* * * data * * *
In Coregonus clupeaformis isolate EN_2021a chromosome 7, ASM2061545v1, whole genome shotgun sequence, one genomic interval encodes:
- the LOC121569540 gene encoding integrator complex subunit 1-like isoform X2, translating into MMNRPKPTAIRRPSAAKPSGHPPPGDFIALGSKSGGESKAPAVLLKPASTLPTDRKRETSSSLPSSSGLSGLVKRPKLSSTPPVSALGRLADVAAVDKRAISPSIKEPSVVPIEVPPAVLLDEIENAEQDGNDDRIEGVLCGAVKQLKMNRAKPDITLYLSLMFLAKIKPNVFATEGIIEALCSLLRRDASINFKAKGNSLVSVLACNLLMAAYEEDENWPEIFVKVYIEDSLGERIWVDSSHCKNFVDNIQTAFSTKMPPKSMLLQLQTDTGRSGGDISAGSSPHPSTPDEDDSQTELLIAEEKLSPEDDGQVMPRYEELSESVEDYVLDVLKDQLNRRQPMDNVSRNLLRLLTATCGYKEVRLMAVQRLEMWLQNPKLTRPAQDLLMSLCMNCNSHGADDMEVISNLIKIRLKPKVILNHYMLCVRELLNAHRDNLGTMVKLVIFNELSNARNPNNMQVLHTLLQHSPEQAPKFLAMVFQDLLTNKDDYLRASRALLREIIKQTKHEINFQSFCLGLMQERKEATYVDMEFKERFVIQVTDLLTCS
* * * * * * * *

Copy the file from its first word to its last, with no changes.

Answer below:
In Coregonus clupeaformis isolate EN_2021a chromosome 7, ASM2061545v1, whole genome shotgun sequence, one genomic interval encodes:
- the LOC121569540 gene encoding integrator complex subunit 1-like isoform X2, translating into MMNRPKPTAIRRPSAAKPSGHPPPGDFIALGSKSGGESKAPAVLLKPASTLPTDRKRETSSSLPSSSGLSGLVKRPKLSSTPPVSALGRLADVAAVDKRAISPSIKEPSVVPIEVPPAVLLDEIENAEQDGNDDRIEGVLCGAVKQLKMNRAKPDITLYLSLMFLAKIKPNVFATEGIIEALCSLLRRDASINFKAKGNSLVSVLACNLLMAAYEEDENWPEIFVKVYIEDSLGERIWVDSSHCKNFVDNIQTAFSTKMPPKSMLLQLQTDTGRSGGDISAGSSPHPSTPDEDDSQTELLIAEEKLSPEDDGQVMPRYEELSESVEDYVLDVLKDQLNRRQPMDNVSRNLLRLLTATCGYKEVRLMAVQRLEMWLQNPKLTRPAQDLLMSLCMNCNSHGADDMEVISNLIKIRLKPKVILNHYMLCVRELLNAHRDNLGTMVKLVIFNELSNARNPNNMQVLHTLLQHSPEQAPKFLAMVFQDLLTNKDDYLRASRALLREIIKQTKHEINFQSFCLGLMQERKEATYVDMEFKERFVIQVTDLLTCS